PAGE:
Have you seen the credit card commercials that ask, “What’s in your wallet?” Here’s another question: “What’s in your garage?”
I keep my garage uncluttered enough that a car can fit inside during the winter, but otherwise my wife Candy concedes the space to me for storing household tools, yard equipment, and a few keepsakes. Looking around the garage the other day, I was surprised to notice how many items I had acquired as gifts.
Those old pruning shears with long wooden handles? My father-in-law gave them to me when he retired. The extension ladder? My neighbor held a yard sale, and when I tried to buy the ladder he insisted on giving it to me instead. The hand-woven basket hanging on the wall? My grandpa made it himself and gave it to me when I was a boy.
On the garage wall hangs a ticket stub from the 2009 Indianapolis 500. (A generous friend wanted me to attend the race once in my life.) There’s another ticket stub from the Cincinnati Reds’ 2003 Opening Day baseball game—a gift from other long-time friends.
Hanging on a nail is a string of rusty metal bottle caps looped together like a necklace. On a mission trip to Ethiopia years ago, I noticed that our local hosts brewed coffee in a fire on the ground. Their coffee pots were round on the bottom, so to steady the pots, my Ethiopian friends collected soda bottle caps, cut holes in the middle of each one, and strung them into a loop about six inches in diameter. When laid on the ground, the string of bottle caps stabilized the wobbly coffee pots. When I expressed admiration for their creativity, my poor but generous hosts insisted I take one of their creations home with me. Most of my neighbors drive nicer cars than I do, but they don’t have a strand of Ethiopian bottle caps hanging in their garage!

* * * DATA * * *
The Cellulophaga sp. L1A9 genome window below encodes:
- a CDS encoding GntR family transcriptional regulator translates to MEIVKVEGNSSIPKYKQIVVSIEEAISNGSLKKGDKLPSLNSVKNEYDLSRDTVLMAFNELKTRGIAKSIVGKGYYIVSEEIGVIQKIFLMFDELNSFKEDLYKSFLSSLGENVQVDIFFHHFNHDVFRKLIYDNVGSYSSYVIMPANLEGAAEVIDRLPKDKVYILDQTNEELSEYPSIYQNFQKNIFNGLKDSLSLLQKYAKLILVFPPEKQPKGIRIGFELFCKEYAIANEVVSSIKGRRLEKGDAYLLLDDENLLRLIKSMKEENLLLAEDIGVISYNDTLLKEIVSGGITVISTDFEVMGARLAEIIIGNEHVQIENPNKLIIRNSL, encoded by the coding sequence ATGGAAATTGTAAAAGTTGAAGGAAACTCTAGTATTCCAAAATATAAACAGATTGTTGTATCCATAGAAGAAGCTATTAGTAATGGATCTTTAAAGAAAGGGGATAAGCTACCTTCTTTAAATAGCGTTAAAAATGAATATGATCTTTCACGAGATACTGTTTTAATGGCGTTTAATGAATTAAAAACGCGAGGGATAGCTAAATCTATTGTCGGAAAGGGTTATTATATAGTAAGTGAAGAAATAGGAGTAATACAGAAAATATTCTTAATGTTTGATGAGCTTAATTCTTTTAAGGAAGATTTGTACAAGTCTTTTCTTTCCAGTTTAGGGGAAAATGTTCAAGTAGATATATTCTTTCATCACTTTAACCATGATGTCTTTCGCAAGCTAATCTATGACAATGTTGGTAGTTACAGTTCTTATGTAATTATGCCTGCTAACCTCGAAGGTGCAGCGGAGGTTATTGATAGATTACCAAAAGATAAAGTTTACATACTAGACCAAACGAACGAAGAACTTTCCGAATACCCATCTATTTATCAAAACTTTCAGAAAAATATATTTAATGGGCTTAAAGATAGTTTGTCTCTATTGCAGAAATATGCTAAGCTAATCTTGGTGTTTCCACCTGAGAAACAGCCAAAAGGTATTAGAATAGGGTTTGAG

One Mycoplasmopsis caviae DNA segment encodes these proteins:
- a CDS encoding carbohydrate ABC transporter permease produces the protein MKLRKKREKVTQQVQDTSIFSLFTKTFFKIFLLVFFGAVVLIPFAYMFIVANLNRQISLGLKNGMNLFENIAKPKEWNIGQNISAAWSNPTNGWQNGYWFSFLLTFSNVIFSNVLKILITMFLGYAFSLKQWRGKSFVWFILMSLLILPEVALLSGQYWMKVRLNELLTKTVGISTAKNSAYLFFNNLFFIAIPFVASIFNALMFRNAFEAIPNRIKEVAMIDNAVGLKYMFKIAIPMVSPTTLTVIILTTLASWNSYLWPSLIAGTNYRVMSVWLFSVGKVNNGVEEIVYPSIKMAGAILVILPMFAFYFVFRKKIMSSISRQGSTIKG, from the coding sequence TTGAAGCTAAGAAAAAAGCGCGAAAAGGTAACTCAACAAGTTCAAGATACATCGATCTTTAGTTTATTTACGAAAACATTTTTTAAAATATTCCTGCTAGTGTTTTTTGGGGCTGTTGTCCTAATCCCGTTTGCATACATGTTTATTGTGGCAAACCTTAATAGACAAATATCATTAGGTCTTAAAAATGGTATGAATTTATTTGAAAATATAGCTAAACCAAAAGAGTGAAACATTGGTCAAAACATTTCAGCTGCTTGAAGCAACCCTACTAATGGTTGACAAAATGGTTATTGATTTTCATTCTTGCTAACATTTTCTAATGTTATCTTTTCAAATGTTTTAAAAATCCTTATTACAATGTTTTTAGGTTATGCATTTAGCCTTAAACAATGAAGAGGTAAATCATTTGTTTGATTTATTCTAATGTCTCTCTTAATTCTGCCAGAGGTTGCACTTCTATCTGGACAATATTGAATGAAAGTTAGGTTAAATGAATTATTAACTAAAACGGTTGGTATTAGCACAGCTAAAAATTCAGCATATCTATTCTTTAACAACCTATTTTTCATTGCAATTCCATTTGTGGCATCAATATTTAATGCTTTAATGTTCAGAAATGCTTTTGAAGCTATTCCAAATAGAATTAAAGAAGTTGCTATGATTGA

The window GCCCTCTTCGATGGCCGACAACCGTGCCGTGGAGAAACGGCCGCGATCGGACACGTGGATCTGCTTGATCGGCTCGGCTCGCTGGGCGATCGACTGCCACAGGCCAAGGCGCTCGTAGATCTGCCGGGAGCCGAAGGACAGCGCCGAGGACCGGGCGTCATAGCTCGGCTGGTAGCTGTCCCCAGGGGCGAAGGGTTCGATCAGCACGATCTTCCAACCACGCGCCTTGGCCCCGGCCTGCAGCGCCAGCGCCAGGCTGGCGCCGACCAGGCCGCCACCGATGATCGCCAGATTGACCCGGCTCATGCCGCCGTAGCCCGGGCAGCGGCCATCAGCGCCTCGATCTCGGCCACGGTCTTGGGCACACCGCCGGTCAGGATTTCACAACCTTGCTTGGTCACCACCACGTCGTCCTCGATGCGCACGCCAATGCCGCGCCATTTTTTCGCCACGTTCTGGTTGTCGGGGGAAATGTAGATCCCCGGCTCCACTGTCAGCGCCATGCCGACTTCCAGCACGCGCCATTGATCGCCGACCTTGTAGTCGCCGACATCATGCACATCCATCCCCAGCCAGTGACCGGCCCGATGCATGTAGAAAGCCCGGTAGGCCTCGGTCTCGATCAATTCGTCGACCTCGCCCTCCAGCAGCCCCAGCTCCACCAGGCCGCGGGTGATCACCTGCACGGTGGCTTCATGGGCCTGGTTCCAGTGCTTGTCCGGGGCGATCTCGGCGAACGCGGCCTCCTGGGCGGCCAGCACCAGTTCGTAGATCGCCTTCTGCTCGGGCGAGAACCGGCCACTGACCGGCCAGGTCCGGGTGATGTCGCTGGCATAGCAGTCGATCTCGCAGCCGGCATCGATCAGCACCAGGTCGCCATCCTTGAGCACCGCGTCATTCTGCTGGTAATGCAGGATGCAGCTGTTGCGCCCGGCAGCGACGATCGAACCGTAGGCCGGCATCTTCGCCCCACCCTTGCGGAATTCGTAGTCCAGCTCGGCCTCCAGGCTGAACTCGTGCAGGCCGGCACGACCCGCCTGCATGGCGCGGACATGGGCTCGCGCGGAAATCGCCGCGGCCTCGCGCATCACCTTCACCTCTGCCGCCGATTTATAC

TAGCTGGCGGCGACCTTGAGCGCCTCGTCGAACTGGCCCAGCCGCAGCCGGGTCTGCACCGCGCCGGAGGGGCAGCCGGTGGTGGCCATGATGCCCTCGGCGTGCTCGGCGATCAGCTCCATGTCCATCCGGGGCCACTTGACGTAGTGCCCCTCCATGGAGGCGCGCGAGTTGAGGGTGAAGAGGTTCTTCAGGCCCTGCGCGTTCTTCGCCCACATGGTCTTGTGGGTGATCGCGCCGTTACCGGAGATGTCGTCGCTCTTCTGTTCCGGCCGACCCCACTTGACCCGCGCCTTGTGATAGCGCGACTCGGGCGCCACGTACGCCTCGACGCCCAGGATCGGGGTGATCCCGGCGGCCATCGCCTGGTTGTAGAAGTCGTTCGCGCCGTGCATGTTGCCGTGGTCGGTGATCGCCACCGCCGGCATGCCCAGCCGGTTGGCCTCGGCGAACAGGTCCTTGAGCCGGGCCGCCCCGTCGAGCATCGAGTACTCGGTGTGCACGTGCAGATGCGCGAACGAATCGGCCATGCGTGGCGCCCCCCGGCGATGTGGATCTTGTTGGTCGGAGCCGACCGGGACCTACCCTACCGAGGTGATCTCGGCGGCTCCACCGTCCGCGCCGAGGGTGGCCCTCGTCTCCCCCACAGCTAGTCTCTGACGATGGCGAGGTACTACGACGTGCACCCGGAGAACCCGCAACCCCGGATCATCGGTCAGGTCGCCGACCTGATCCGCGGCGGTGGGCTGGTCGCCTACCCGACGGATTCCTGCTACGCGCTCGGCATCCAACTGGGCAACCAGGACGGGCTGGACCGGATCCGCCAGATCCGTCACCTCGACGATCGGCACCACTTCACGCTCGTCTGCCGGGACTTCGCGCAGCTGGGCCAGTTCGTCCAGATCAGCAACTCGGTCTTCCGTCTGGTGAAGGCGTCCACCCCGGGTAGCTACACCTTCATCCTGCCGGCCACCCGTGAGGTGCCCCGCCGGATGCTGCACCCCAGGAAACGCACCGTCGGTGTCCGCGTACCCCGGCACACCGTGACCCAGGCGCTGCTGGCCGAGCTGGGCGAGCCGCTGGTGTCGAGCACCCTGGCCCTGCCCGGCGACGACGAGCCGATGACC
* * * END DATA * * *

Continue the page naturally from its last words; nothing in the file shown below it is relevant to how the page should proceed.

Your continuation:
I also keep several ball caps in my garage, including a dark blue military veteran ball cap with gold embroidery on the front that says, “USS Ronald Reagan—Peace Through Strength.” Clint Gill was one of my favorite Bible college professors. He had strong faith, a brilliant mind, and a forceful communication style that made him sound gruff and abrasive, but he loved the Lord deeply and devoted himself to serving his students. As years passed, Clint’s beloved wife Margie died and memory problems clouded his once-keen mind. The last time we saw Clint, Candy and I visited him in a home for retired veterans. We chatted while I pushed him around in his wheelchair. We told him how much we loved him and appreciated his teaching. Due to his memory problems, he repeatedly asked where I worked and how I was serving the Lord, and with a tear in my eye, I answered the same questions over and over again. Before we parted that day, he removed the blue ball cap from his head and gave it to me.
Along with the other treasures in my garage, Clint’s ball cap reminds me that the best gifts aren’t always the most expensive or impressive-looking. And it reminds me that the most important question isn’t, “What’s in your wallet?” but “What’s in your heart?”
David Faust serves as the Associate Minister at East 91st Street Christian Church in Indianapolis, Indiana.
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